Tuesday, May 19, 2015

Bienvenido a Aguazul, Tanner!

Elder Correa and Tanner
 So there is a lot to write, I will get started.  First, it is a tough one to leave Bucaramanga. I love that city and the people there so much. I learned to love people that I did not think possible. The members there are really great, and I hope the converts that the Lord blessed us with will be faithful until the end. I really love Bucaramanga. I hope that maybe I can return to the city and serve in the other zone that is there. When we visit, Bucaramanga will be on the hit list.

So on to other adventures and other work. I already told you about how the trip went and stuff. But pretty much to fill you in the rest, I spent the majority of the day Tuesday with the zone leaders in Salitre. We did some stuff that they needed to do. Then I went to the trainer and trainee meet up meeting. It was pretty strange actually. It was me, the trainers, the trainees, the APs, and President Andelin. I was pretty much a misfit. It was funny. I was just waiting to get on a bus with a trainer and his trainee going to Yopal. We left Bogotá at roughly 10 PM Tuesday and arrived in Yopal 6 AM Wed. It was 8 hours to sleep on the bus. Not the best sleep.

So Yopal is a pretty big city, roughly 200 thousand people. Obviously much smaller than Bucaramanga though. To get to Aguazul, you have to take a 45 minute bus. It just takes you out to the middle of nowhere and that is Aguazul.

 Aguazul is really calm. Like too calm. The way I would describe it would be to watch a documentary on run down Detroit, then throw in some Colombian vibes, and you would have Agauzul. The people are nice so far.

So I thought that Barbosa was nothing, yep nope. Aguazul is nothing. It is a small city of roughly 30 thousand that is completely flat. It is just gridded blocks. I think that area wise it is bigger than Barbosa. It is just block after block after block. It definitely is poorer than Barbosa. Sometimes it looks like we are in a Colombian ghost town. It is cool though. Every house, literally every, has a fish net hammock thing called a Chincurrro. Every house. I will pick one up before I leave this city. Also, there are Iguanas everywhere. There are just tons of them. I want to try and eat one. I just need to find someone that wants to prepare it for me.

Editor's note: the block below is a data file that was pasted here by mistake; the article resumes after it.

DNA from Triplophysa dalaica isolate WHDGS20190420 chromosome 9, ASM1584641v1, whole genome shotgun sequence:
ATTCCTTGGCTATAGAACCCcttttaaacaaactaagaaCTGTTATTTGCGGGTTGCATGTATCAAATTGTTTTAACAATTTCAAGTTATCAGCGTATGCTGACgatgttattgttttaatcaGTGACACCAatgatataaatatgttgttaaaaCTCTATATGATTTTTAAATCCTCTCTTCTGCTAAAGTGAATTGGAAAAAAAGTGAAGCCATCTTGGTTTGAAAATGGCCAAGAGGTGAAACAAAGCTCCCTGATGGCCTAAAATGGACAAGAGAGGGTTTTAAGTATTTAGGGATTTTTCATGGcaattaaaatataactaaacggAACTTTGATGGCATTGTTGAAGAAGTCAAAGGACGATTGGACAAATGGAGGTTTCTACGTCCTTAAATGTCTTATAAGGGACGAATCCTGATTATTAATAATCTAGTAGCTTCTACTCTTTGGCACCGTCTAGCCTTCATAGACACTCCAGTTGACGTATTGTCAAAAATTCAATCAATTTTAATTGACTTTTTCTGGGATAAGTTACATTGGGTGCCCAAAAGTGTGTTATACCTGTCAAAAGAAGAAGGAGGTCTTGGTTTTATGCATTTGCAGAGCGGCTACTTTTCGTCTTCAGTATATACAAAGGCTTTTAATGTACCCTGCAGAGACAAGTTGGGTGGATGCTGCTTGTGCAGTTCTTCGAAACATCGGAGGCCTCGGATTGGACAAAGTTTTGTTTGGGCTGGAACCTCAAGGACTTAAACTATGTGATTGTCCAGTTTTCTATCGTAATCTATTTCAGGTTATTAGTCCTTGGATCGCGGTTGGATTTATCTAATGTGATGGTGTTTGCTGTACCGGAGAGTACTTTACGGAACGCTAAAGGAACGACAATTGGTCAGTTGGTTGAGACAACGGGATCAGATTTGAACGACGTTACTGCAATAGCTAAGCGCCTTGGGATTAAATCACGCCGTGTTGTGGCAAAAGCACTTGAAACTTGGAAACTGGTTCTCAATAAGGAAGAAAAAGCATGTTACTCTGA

The apartment that we live in is actually pretty big, just really old and really dirty. I spent a chunk of time today just sweeping. It was gross how much grossness I picked up. I will try and tackle a different part of the house every preparation day. Hopefully by the time I leave it will be a bit better. We have not had any problems with water yet. From what I have heard, I arrived during the part of the year when it is on the colder end. Obviously, it is still extremely hot, but just less hot than normal. During this "cold" season there usually are not very many problems with water, so I should be good. The shower though produces very little water. It is hard to get really clean when the flow is very minimal. And of course, it is not hot water. I miss hot water.

Also, the last day in Bucaramanga I was served cow stomach and cow tail. Both were good, just a different texture. It was cool.

Church Building and Yard
As for the branch here, it is real small. There is an average of 35 members that attend weekly, many of which are young children. It is a house chapel but literally like a chapel in a house. It is cool though. Real small and the members are really tight. It looks like they actually want to progress and do their duties as members, unlike Barbosa. The gospel principles class is outside of the building under a Native American looking teepee thing. I will take more photos this week.

I am with Elder Villarroel from Bolivia. He is 19 and has 6 months in the mission. He is a good elder and the branch really loves him. He wants to do the work and be obedient, because his last companion was really a horrible missionary. We get along good and he teaches well too. I think we will have a good transfer or two together.

There are a bunch of investigators that we have. I think that we have a lot because we are in a small city, but I assume few will progress. We will have to see.

One investigator worth mentioning is Diego. He is roughly 32 years old and his body is a wreck. He has a ton of tattoos, scares everywhere, and is currently waiting for a surgery to close up his abdominal area that is literally just open. Someone tried to slit his throat before in the past and he survived. He also has multiple gun wounds. His body is like Frankenstein. The ab area is the thing that is most pressing right now. He is waiting to get it closed up and should be baptized after it heals. Just imagine all the skin covering your abs just gone, with all the insides just there to see. It is hideous, but cool. He is definitely a crazy guy, but he is changed a lot. His baptismal water will definitely be pretty dirty afterwards. I will keep you updated. There are others, but I do not know too many of them that well yet. We will do good work here.

One bad thing. Every time we have a zone conference, we have to drive 8 hours each way to Bogotá. That is gonna be rough. So Aguazul is really good. I am sure that I will learn to love it as I did with Bucaramnga and Barbosa. Definitely different though.

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